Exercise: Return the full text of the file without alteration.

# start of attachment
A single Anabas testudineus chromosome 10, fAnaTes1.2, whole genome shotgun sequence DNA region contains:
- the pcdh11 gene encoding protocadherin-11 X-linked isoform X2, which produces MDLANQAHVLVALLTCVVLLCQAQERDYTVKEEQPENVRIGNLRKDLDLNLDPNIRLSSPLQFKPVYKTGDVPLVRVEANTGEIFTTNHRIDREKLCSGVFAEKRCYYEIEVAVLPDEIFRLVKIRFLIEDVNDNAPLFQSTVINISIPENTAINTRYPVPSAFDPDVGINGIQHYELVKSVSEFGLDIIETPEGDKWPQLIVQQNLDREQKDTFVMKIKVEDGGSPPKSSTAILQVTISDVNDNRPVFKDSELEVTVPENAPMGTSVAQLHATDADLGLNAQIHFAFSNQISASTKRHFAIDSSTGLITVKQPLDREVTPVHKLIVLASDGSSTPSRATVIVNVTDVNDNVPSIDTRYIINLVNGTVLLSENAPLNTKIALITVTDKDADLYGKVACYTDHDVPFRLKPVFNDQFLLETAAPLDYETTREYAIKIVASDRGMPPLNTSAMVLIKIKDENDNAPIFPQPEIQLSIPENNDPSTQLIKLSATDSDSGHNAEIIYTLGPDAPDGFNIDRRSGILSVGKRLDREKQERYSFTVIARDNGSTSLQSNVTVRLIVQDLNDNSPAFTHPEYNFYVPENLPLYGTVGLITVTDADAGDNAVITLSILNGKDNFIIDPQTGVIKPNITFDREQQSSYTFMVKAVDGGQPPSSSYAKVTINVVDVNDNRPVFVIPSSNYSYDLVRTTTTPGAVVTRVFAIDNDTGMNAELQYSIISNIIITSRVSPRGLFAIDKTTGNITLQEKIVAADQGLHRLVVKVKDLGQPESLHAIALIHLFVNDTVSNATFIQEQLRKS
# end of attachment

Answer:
A single Anabas testudineus chromosome 10, fAnaTes1.2, whole genome shotgun sequence DNA region contains:
- the pcdh11 gene encoding protocadherin-11 X-linked isoform X2, which produces MDLANQAHVLVALLTCVVLLCQAQERDYTVKEEQPENVRIGNLRKDLDLNLDPNIRLSSPLQFKPVYKTGDVPLVRVEANTGEIFTTNHRIDREKLCSGVFAEKRCYYEIEVAVLPDEIFRLVKIRFLIEDVNDNAPLFQSTVINISIPENTAINTRYPVPSAFDPDVGINGIQHYELVKSVSEFGLDIIETPEGDKWPQLIVQQNLDREQKDTFVMKIKVEDGGSPPKSSTAILQVTISDVNDNRPVFKDSELEVTVPENAPMGTSVAQLHATDADLGLNAQIHFAFSNQISASTKRHFAIDSSTGLITVKQPLDREVTPVHKLIVLASDGSSTPSRATVIVNVTDVNDNVPSIDTRYIINLVNGTVLLSENAPLNTKIALITVTDKDADLYGKVACYTDHDVPFRLKPVFNDQFLLETAAPLDYETTREYAIKIVASDRGMPPLNTSAMVLIKIKDENDNAPIFPQPEIQLSIPENNDPSTQLIKLSATDSDSGHNAEIIYTLGPDAPDGFNIDRRSGILSVGKRLDREKQERYSFTVIARDNGSTSLQSNVTVRLIVQDLNDNSPAFTHPEYNFYVPENLPLYGTVGLITVTDADAGDNAVITLSILNGKDNFIIDPQTGVIKPNITFDREQQSSYTFMVKAVDGGQPPSSSYAKVTINVVDVNDNRPVFVIPSSNYSYDLVRTTTTPGAVVTRVFAIDNDTGMNAELQYSIISNIIITSRVSPRGLFAIDKTTGNITLQEKIVAADQGLHRLVVKVKDLGQPESLHAIALIHLFVNDTVSNATFIQEQLRKS